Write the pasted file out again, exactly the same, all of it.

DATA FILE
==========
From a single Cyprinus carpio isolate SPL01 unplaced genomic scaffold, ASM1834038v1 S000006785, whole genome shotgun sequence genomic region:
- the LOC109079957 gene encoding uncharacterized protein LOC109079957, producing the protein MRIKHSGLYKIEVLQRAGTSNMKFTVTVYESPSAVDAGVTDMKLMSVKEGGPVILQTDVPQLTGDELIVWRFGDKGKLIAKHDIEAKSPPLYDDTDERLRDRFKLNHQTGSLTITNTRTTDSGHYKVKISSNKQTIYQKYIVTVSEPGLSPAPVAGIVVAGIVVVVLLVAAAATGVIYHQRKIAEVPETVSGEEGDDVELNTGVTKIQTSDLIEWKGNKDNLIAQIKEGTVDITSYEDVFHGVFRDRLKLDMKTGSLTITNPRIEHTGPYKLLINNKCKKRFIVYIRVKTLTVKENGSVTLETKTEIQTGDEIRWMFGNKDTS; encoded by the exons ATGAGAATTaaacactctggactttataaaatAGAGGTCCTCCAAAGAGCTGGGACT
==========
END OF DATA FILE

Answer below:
From a single Cyprinus carpio isolate SPL01 unplaced genomic scaffold, ASM1834038v1 S000006785, whole genome shotgun sequence genomic region:
- the LOC109079957 gene encoding uncharacterized protein LOC109079957, producing the protein MRIKHSGLYKIEVLQRAGTSNMKFTVTVYESPSAVDAGVTDMKLMSVKEGGPVILQTDVPQLTGDELIVWRFGDKGKLIAKHDIEAKSPPLYDDTDERLRDRFKLNHQTGSLTITNTRTTDSGHYKVKISSNKQTIYQKYIVTVSEPGLSPAPVAGIVVAGIVVVVLLVAAAATGVIYHQRKIAEVPETVSGEEGDDVELNTGVTKIQTSDLIEWKGNKDNLIAQIKEGTVDITSYEDVFHGVFRDRLKLDMKTGSLTITNPRIEHTGPYKLLINNKCKKRFIVYIRVKTLTVKENGSVTLETKTEIQTGDEIRWMFGNKDTS; encoded by the exons ATGAGAATTaaacactctggactttataaaatAGAGGTCCTCCAAAGAGCTGGGACT